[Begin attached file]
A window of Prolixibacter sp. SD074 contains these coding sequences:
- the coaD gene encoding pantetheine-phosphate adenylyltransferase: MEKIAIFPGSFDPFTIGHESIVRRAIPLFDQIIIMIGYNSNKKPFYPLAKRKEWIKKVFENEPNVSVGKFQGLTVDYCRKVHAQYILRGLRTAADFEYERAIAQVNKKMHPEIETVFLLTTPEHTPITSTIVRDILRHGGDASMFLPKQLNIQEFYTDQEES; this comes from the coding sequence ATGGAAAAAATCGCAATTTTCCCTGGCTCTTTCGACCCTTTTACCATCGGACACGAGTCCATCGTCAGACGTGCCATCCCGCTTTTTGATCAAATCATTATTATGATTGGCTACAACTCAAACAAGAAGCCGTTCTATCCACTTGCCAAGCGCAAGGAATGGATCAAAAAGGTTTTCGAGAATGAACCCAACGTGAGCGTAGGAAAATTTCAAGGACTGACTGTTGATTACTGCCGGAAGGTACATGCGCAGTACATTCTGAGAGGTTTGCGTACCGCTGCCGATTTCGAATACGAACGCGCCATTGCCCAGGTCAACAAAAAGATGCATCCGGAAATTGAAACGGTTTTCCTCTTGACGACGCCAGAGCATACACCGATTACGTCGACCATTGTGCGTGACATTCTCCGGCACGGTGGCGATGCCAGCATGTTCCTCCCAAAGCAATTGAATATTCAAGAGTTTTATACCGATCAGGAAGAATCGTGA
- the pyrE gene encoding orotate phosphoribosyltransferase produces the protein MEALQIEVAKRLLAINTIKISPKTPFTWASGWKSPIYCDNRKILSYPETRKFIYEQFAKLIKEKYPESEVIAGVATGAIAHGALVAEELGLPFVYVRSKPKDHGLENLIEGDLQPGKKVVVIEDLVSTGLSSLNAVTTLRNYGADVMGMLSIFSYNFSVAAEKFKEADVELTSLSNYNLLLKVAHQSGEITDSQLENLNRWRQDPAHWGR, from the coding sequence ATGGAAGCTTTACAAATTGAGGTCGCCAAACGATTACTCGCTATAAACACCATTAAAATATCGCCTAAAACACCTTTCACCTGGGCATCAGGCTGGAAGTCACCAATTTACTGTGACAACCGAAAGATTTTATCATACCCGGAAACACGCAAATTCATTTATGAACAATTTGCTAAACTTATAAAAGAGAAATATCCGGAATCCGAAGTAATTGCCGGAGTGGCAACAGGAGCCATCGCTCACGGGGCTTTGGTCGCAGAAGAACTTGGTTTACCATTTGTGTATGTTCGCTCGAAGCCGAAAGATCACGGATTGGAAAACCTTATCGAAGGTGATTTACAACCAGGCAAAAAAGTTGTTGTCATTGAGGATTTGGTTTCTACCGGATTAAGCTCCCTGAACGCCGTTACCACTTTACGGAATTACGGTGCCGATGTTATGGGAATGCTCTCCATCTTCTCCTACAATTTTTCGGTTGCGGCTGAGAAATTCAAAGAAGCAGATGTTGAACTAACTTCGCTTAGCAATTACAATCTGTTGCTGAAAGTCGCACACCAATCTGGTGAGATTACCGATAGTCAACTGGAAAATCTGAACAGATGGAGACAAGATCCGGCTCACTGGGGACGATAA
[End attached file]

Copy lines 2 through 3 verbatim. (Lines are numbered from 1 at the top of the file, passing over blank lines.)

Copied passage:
- the coaD gene encoding pantetheine-phosphate adenylyltransferase: MEKIAIFPGSFDPFTIGHESIVRRAIPLFDQIIIMIGYNSNKKPFYPLAKRKEWIKKVFENEPNVSVGKFQGLTVDYCRKVHAQYILRGLRTAADFEYERAIAQVNKKMHPEIETVFLLTTPEHTPITSTIVRDILRHGGDASMFLPKQLNIQEFYTDQEES; this comes from the coding sequence ATGGAAAAAATCGCAATTTTCCCTGGCTCTTTCGACCCTTTTACCATCGGACACGAGTCCATCGTCAGACGTGCCATCCCGCTTTTTGATCAAATCATTATTATGATTGGCTACAACTCAAACAAGAAGCCGTTCTATCCACTTGCCAAGCGCAAGGAATGGATCAAAAAGGTTTTCGAGAATGAACCCAACGTGAGCGTAGGAAAATTTCAAGGACTGACTGTTGATTACTGCCGGAAGGTACATGCGCAGTACATTCTGAGAGGTTTGCGTACCGCTGCCGATTTCGAATACGAACGCGCCATTGCCCAGGTCAACAAAAAGATGCATCCGGAAATTGAAACGGTTTTCCTCTTGACGACGCCAGAGCATACACCGATTACGTCGACCATTGTGCGTGACATTCTCCGGCACGGTGGCGATGCCAGCATGTTCCTCCCAAAGCAATTGAATATTCAAGAGTTTTATACCGATCAGGAAGAATCGTGA
- the pyrE gene encoding orotate phosphoribosyltransferase produces the protein MEALQIEVAKRLLAINTIKISPKTPFTWASGWKSPIYCDNRKILSYPETRKFIYEQFAKLIKEKYPESEVIAGVATGAIAHGALVAEELGLPFVYVRSKPKDHGLENLIEGDLQPGKKVVVIEDLVSTGLSSLNAVTTLRNYGADVMGMLSIFSYNFSVAAEKFKEADVELTSLSNYNLLLKVAHQSGEITDSQLENLNRWRQDPAHWGR, from the coding sequence ATGGAAGCTTTACAAATTGAGGTCGCCAAACGATTACTCGCTATAAACACCATTAAAATATCGCCTAAAACACCTTTCACCTGGGCATCAGGCTGGAAGTCACCAATTTACTGTGACAACCGAAAGATTTTATCATACCCGGAAACACGCAAATTCATTTATGAACAATTTGCTAAACTTATAAAAGAGAAATATCCGGAATCCGAAGTAATTGCCGGAGTGGCAACAGGAGCCATCGCTCACGGGGCTTTGGTCGCAGAAGAACTTGGTTTACCATTTGTGTATGTTCGCTCGAAGCCGAAAGATCACGGATTGGAAAACCTTATCGAAGGTGATTTACAACCAGGCAAAAAAGTTGTTGTCATTGAGGATTTGGTTTCTACCGGATTAAGCTCCCTGAACGCCGTTACCACTTTACGGAATTACGGTGCCGATGTTATGGGAATGCTCTCCATCTTCTCCTACAATTTTTCGGTTGCGGCTGAGAAATTCAAAGAAGCAGATGTTGAACTAACTTCGCTTAGCAATTACAATCTGTTGCTGAAAGTCGCACACCAATCTGGTGAGATTACCGATAGTCAACTGGAAAATCTGAACAGATGGAGACAAGATCCGGCTCACTGGGGACGATAA